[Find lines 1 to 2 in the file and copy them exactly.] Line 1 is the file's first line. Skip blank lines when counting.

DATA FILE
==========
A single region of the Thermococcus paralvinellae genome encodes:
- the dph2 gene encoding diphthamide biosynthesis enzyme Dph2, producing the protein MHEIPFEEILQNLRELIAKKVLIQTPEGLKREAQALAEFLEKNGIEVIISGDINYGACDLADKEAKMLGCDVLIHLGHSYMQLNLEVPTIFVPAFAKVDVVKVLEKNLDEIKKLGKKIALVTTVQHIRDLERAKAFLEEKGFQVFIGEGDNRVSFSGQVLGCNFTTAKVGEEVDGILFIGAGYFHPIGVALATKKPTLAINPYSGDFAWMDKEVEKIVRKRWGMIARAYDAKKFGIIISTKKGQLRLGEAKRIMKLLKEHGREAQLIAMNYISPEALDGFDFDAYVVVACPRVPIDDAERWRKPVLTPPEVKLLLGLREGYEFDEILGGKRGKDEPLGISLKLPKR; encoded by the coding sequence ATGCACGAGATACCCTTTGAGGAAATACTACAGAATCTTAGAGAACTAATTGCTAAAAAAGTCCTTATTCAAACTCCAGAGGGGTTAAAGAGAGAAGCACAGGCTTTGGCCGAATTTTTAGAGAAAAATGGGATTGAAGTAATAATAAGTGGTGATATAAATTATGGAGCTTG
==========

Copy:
A single region of the Thermococcus paralvinellae genome encodes:
- the dph2 gene encoding diphthamide biosynthesis enzyme Dph2, producing the protein MHEIPFEEILQNLRELIAKKVLIQTPEGLKREAQALAEFLEKNGIEVIISGDINYGACDLADKEAKMLGCDVLIHLGHSYMQLNLEVPTIFVPAFAKVDVVKVLEKNLDEIKKLGKKIALVTTVQHIRDLERAKAFLEEKGFQVFIGEGDNRVSFSGQVLGCNFTTAKVGEEVDGILFIGAGYFHPIGVALATKKPTLAINPYSGDFAWMDKEVEKIVRKRWGMIARAYDAKKFGIIISTKKGQLRLGEAKRIMKLLKEHGREAQLIAMNYISPEALDGFDFDAYVVVACPRVPIDDAERWRKPVLTPPEVKLLLGLREGYEFDEILGGKRGKDEPLGISLKLPKR; encoded by the coding sequence ATGCACGAGATACCCTTTGAGGAAATACTACAGAATCTTAGAGAACTAATTGCTAAAAAAGTCCTTATTCAAACTCCAGAGGGGTTAAAGAGAGAAGCACAGGCTTTGGCCGAATTTTTAGAGAAAAATGGGATTGAAGTAATAATAAGTGGTGATATAAATTATGGAGCTTG